Alan Garner’s The Owl Service is set in a Welsh valley not far from Aberystwyth. The valley contains an ancient, mysterious power. Teenagers Alison, Gwyn and Roger somehow unlock that power and have to deal with the consequences. Continue reading →
December’s here already, and the first Saturday of the month brings with it Six Degrees of Separation. At the start of the year, I decided that I would attempt to create a chain for the meme every month. And here I am, at the end of the year, with my twelfth chain. This month, we’re starting with Judy Blum’s 1970 classic Are You There God? It’s Me, Margaret.
Angie Thomas’s teen drama The Hate U Give hadn’t crossed my radar until it was included in the Reader’s Room March Madness Reading Challenge. When we were voting on which books we thought we’d be likely to read, I scored it low because I’m not big on reading Young Adult literature. A couple of bookish friends recommended it, though, after I finished Sing, Unburied, Sing.
I feel a little mean, only rating it 3 stars. It’s a good book, but there were things about it that annoyed me, because I’m not a teenager and no longer care about the things that matter to teenagers. I’m glad that I read it, though. Continue reading →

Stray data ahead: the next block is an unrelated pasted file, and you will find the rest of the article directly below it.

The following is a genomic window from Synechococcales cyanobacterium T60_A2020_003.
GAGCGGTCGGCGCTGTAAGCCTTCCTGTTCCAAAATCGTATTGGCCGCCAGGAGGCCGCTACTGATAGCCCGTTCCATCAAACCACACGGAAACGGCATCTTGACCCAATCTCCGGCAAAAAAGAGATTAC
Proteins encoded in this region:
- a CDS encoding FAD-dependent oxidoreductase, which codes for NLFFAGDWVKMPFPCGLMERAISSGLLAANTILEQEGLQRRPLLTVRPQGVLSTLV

I had a spate of catching the first Hunger Games film partway through on TV, so the next time it was on I watched it from the start, and loved it. I watched the film before I read the book, and it was a gripping read, despite knowing the outcome. There’s enough that’s different in the book to create genuine heart-in-mouth moments, and the descriptions of Katniss’ dehydration and trackerjacker hallucinations were grim. I can understand why they were left out of or toned down for the film. I understand why Collins has Katniss backpedal from her feelings for Peeta at the end of the book (there are two more in the series to sustain!), but it grated more than it did in the film. It lacked subtlety, somehow. By the end, though, I was itching to crack on with the next in the series. Continue reading →